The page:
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How to help your child beat the pandemic? Dr Meena Thiagarajan has some tips

Meera Mathews Marrate Meera Mathews Marrate 6 Mins Read

Meera Mathews Marrate Meera Mathews Marrate


Meera Mathews Marrate is a ParentCircle Author has knowledge about parenting.

FICCI Flo Chennai invited Dr Meena Thiagarajan, Apollo Children Hospital, for an informative session with Samanta Dandapani from Parenting Matters, on how to help kids in this critical time. Read on

How to help your child beat the pandemic? Dr Meena Thiagarajan has some tips

We are knee-deep battling the second wave of Coronavirus and looming large in front is the threat of the third wave. Parents are concerned, worried and unsure on how to handle the situation.

In this useful session, Dr Meena Thiagarajan gave her take on how parents can help children during this difficult period.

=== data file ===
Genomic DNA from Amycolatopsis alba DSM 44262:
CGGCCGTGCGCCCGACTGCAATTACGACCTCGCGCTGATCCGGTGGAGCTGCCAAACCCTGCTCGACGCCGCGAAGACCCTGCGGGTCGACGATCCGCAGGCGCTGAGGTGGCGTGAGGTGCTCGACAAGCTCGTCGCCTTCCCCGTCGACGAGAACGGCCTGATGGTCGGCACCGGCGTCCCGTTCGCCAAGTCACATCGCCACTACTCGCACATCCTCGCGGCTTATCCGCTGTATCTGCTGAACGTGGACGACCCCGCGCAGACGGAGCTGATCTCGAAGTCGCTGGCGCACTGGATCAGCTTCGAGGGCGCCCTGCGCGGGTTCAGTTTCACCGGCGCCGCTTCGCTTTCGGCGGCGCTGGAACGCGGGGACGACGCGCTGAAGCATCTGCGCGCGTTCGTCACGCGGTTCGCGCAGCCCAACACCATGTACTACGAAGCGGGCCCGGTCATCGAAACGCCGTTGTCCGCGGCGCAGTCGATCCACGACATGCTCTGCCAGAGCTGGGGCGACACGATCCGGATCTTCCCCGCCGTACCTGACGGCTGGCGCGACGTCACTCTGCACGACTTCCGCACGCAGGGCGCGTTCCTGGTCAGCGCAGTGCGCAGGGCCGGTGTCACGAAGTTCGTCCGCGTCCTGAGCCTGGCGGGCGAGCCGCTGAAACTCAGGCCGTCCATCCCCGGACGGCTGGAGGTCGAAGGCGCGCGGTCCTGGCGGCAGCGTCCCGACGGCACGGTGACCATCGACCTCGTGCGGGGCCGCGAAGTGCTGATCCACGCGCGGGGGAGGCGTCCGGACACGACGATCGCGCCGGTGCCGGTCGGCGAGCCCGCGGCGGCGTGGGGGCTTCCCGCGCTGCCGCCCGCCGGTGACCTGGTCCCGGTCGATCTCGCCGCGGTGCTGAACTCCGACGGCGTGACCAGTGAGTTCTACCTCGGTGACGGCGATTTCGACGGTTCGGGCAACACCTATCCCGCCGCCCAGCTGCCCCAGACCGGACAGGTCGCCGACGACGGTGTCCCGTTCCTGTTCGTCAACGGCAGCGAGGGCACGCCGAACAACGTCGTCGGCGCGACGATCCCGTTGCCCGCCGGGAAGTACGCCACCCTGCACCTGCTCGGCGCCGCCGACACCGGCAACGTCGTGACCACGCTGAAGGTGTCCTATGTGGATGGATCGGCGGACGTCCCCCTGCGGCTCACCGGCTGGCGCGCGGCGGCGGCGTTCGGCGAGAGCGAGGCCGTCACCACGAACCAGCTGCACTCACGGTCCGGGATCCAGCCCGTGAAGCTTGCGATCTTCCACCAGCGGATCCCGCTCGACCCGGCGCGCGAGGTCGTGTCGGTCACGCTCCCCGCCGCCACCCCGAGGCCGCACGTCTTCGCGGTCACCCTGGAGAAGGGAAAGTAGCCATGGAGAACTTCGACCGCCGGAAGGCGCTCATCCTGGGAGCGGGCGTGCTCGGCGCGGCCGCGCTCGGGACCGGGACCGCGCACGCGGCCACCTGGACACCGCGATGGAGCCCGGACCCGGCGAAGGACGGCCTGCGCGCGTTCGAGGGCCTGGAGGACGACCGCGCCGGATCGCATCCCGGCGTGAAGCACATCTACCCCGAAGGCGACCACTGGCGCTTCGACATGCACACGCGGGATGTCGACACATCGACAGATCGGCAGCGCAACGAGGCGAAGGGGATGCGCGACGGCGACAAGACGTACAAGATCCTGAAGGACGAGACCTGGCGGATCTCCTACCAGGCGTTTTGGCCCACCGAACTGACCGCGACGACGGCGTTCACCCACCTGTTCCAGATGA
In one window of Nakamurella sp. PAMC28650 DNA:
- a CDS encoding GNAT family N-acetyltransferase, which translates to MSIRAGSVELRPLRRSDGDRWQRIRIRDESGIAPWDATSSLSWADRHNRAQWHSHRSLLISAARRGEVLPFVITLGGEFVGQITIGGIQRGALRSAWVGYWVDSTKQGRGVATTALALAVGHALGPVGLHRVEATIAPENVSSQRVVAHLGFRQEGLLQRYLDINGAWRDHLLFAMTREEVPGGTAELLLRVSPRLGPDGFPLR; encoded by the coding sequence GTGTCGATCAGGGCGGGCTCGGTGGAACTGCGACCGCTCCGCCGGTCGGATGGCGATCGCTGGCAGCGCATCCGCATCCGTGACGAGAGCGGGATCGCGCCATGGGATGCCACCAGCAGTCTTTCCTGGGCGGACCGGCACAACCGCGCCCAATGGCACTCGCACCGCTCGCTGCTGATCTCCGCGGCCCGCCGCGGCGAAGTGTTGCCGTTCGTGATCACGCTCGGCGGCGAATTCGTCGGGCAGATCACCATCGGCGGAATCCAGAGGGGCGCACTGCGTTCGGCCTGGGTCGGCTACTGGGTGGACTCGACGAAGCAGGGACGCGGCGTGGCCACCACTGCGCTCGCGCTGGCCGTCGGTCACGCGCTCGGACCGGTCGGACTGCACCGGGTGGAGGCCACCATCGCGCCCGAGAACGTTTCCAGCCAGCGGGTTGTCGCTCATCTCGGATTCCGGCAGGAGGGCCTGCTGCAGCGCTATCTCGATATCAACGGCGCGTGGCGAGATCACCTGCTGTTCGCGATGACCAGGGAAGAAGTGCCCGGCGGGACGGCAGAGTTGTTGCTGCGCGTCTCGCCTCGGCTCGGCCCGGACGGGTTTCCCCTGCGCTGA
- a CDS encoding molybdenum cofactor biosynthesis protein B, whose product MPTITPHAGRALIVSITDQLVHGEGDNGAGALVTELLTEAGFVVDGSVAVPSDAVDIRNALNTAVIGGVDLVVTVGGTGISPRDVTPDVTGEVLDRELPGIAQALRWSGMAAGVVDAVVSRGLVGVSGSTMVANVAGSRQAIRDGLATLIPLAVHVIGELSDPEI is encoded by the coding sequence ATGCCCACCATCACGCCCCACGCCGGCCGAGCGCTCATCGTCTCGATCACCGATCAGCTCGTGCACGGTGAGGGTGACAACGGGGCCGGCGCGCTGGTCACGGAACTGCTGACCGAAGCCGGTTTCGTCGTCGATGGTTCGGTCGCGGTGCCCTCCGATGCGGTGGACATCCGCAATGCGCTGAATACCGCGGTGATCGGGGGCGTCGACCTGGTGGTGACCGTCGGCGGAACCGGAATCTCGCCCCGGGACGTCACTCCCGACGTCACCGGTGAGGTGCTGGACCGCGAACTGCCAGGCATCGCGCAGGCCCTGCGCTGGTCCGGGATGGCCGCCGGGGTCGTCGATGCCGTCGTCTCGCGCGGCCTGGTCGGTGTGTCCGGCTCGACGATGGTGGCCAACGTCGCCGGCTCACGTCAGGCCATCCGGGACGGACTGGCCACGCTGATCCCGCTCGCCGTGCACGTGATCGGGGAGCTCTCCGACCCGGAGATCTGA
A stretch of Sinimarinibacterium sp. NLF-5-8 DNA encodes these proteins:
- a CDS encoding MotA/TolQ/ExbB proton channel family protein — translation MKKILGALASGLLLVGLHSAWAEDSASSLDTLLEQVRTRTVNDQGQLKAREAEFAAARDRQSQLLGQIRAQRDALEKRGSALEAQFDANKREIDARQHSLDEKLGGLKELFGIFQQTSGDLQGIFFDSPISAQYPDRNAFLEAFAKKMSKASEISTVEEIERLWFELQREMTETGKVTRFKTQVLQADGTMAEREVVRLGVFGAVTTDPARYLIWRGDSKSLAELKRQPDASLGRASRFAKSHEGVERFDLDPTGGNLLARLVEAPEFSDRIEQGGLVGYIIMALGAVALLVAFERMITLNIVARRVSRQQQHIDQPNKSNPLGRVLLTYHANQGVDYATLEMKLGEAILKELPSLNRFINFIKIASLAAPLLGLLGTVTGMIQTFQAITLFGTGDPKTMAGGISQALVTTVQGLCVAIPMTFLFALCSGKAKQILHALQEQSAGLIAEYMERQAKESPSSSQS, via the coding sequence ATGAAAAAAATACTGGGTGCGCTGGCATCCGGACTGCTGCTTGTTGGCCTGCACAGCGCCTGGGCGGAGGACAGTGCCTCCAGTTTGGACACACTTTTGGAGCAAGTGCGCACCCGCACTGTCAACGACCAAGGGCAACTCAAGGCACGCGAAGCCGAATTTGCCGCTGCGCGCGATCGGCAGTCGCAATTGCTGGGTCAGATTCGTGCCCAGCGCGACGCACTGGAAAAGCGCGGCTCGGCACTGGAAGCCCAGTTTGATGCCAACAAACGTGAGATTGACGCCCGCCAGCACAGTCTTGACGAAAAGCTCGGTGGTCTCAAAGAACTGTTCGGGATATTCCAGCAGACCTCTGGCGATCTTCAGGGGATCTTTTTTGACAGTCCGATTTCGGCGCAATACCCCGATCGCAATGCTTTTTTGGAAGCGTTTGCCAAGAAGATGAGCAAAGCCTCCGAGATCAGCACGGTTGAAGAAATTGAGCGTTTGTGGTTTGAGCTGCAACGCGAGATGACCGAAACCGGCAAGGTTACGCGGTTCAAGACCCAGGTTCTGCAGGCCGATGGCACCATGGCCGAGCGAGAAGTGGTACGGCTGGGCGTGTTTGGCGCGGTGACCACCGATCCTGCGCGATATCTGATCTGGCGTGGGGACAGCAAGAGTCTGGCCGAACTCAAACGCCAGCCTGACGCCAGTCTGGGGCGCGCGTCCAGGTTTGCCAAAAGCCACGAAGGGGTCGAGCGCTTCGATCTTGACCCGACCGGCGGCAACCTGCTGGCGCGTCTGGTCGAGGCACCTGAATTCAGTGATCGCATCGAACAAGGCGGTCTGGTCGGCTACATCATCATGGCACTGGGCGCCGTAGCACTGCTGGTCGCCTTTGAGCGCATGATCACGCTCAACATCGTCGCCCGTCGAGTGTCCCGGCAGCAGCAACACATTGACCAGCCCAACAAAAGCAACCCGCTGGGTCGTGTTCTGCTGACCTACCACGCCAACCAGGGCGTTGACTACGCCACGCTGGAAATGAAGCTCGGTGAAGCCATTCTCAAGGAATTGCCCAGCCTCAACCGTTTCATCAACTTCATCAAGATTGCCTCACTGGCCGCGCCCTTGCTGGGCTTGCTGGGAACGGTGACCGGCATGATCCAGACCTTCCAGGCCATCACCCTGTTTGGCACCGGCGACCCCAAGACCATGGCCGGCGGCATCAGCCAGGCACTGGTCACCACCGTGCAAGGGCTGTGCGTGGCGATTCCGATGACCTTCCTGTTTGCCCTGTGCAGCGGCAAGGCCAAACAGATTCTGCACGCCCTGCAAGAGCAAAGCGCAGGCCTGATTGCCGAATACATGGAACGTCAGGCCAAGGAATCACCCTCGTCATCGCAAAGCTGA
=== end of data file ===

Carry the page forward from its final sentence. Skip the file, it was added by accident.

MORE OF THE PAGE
Q. What can families with young children and infants do?

A. I believe we should follow Covid-19 appropriate behavior at all times. Everyone over the age of 18 should be vaccinated. It’s the only way forward to battle the infection.

When you are outdoors it is imperative to follow the basic preventive steps which are masking, maintaining distancing, repeated hand washing and cough etiquette.  Follow these rules diligently to protect yourself and others.

Q. If your family is affected and you have children and infants at home. What can you do?

A. Isolate the family. If the parents are infected and there are older people in the family, it is better to keep the children with the parents. Don’t expose them to the older people in the family as they are at a higher risk if they get infected due to comorbidities.

Q. It is said that there is going to be a third wave and children are going to be the most affected. Any prevention and protection measures beyond following the Covid-19 prevention guidelines?

A. There is a lot of speculation and at the moment it is unsure how it’s going to unfold. However, the hospitals and doctors are prepared to handle it. At home, parents need to ensure that children are well mentally and physically with whatever they can do in confined spaces.